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McDonald's May Sell AI Company Dynamic Yield As Franchisees Complain of Tech Fees

The legacy burger chain considers a big move in A.I. as franchisees turn up the heat on tech fees.

McDonald's is contemplating the partial sale of artificial intelligence start-up Dynamic Yield, The Wall Street Journal reported, which it acquired in 2019 for more than $300 million in the brand’s biggest acquisition in 20 years. 

After rolling out the technology at drive-thrus across its U.S. system over the past two years, the world’s largest burger chain is reevaluating the platform due to franchisee complaints that it hasn’t delivered an adequate sales boost, according to the Journal. 

Dynamic Yield currently operates as a stand-alone company within the chain. McDonald's is interested in maintaining the technology that services its drive-thrus but selling the part of the company that works with other third-party retailers to boost online sales, the Journal reported. 

Why McDonald’s Invested in A.I.

The fast-food giant acquired Dynamic Yield in 2019 with the goal of strengthening its digital kiosks and drive-thru business. Dynamic Yield’s machine learning process enables McDonald’s to predict what customers want before they make up their minds by changing the display of items on the digital menu boards based on the weather, the time of day, wait time, purchase history, regional preferences and more.

After installing Dynamic Yield menu boards in more than 11,000 of its nearly 14,000 U.S. restaurants, McDonald's cut down its service times at the drive-thru window by nearly 30 seconds. The chain attributed much of that improvement to the Dynamic Yield technology’s automated upselling and also said the digital boards contributed to average check growth. 

The acquisition proved to be fortuitous as it poised the chain for success during the pandemic. The drive-thru accounted for nearly 90% of the company’s sales in Q2 2020 and helped drive McDonald's best month in nearly a decade in September.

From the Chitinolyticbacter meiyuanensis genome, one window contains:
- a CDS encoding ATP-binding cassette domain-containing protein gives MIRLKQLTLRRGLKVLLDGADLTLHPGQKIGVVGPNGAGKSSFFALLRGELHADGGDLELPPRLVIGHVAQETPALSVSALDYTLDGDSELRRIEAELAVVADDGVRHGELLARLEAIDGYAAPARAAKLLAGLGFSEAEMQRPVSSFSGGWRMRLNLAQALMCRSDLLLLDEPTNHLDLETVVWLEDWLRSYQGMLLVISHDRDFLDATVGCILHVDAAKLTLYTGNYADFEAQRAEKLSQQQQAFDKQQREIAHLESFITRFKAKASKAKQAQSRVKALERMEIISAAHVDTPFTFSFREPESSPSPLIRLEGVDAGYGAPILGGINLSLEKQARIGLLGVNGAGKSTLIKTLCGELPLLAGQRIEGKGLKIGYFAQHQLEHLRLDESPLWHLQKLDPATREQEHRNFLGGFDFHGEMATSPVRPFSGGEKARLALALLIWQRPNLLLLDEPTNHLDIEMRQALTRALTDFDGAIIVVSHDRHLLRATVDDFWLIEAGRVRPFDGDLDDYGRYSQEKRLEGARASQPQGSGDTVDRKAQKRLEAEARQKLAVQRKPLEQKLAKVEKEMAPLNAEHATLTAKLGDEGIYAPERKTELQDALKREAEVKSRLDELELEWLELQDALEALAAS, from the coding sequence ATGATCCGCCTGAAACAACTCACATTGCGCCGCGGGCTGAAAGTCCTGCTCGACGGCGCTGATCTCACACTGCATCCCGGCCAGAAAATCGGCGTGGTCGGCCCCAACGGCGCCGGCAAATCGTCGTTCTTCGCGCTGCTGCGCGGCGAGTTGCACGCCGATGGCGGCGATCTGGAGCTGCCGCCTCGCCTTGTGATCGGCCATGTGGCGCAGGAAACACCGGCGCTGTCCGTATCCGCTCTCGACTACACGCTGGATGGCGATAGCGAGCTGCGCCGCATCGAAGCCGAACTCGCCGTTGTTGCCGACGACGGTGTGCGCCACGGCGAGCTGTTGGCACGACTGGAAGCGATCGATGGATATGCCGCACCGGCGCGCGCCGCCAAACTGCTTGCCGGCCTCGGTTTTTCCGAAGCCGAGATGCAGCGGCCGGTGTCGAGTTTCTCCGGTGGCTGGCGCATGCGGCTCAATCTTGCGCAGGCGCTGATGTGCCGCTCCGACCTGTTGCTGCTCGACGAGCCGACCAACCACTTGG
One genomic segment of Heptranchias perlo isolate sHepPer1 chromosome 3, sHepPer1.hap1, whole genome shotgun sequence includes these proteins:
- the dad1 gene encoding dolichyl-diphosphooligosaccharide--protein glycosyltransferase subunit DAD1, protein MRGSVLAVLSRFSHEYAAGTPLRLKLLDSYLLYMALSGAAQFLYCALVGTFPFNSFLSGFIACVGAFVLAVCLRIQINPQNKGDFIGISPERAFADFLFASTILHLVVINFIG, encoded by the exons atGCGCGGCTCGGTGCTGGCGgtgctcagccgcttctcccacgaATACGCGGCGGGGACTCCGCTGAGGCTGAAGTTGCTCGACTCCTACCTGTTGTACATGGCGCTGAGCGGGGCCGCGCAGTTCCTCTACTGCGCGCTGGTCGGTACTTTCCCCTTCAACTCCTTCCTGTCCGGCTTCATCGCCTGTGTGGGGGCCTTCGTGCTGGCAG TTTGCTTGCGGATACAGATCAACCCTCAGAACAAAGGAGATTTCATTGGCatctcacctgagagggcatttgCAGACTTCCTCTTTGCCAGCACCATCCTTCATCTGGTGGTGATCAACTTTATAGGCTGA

Why Franchisees Aren’t Satisfied

McDonald's original expectations for Dynamic Yield included a 1% lift in average sales from the company's “decision-logic” technology, the Journal reported. Despite the increased drive-thru efficiency and strong sales, one franchisee told the publication, "the return on investment is just not there." 

The burger chain reviewed performance history following these franchisee complaints and found the technology has indeed failed to meet expectations, though the company did not include specific numbers. 

The franchisee frustration over these lackluster results comes as an ongoing and heated battle rages between McDonald’s corporate and operators over new technology fees, separate from Dynamic Yield. 

McDonald’s controls the technology operators use in their restaurants and charges franchisees a fee for its use. For franchisees, technology fees are ten times what they were a decade ago. With franchisees partially responsible for covering technology costs, operators are demanding not only stronger results, but also more say into how the tech is developed and how the money is spent. 

The Future of A.I. in the Restaurant Industry

McDonald’s decision to reevaluate its technology platform also comes as the pandemic has made off-premise and digital strategies more important than ever. Several QSR chains are now prioritizing innovative drive-thru technologies like digital menu boards, automated ordering and even payments driven by facial recognition. 

Restaurant Brands International (RBI) announced last year its plans to “modernize” the drive-thru at more than 10,000 Burger King and Tim Horton’s locations in North America by 2022.

McDonald’s said it plans to spend roughly a billion dollars on digital systems annually to satisfy customers who want their food delivered or ordered with little human interaction, the Journal reports. For example, McDonald’s recently began testing A.I.-driven automated ordering in a Chicago suburb’s drive-thru to keep up with the high demand, speed up service and increase efficiency. 

"A key focus of our growth plan, Accelerating the Arches, is building on our digital presence to bring fast, easy and more personalized experiences for our customers. The implementation of Dynamic Yield technology is enhancing the customer experience at McDonald's Drive Thrus and kiosks in a number of markets around the world?and we're continuing to deploy to more," a McDonald's spokesperson told Restaurant Business. "As with any plan to accelerate technology innovation, we'll continue to leverage research and learnings and test new approaches to best adapt to the changing needs of customers."

1851 Franchise reached out to McDonald’s for comment and will update this story with any new information.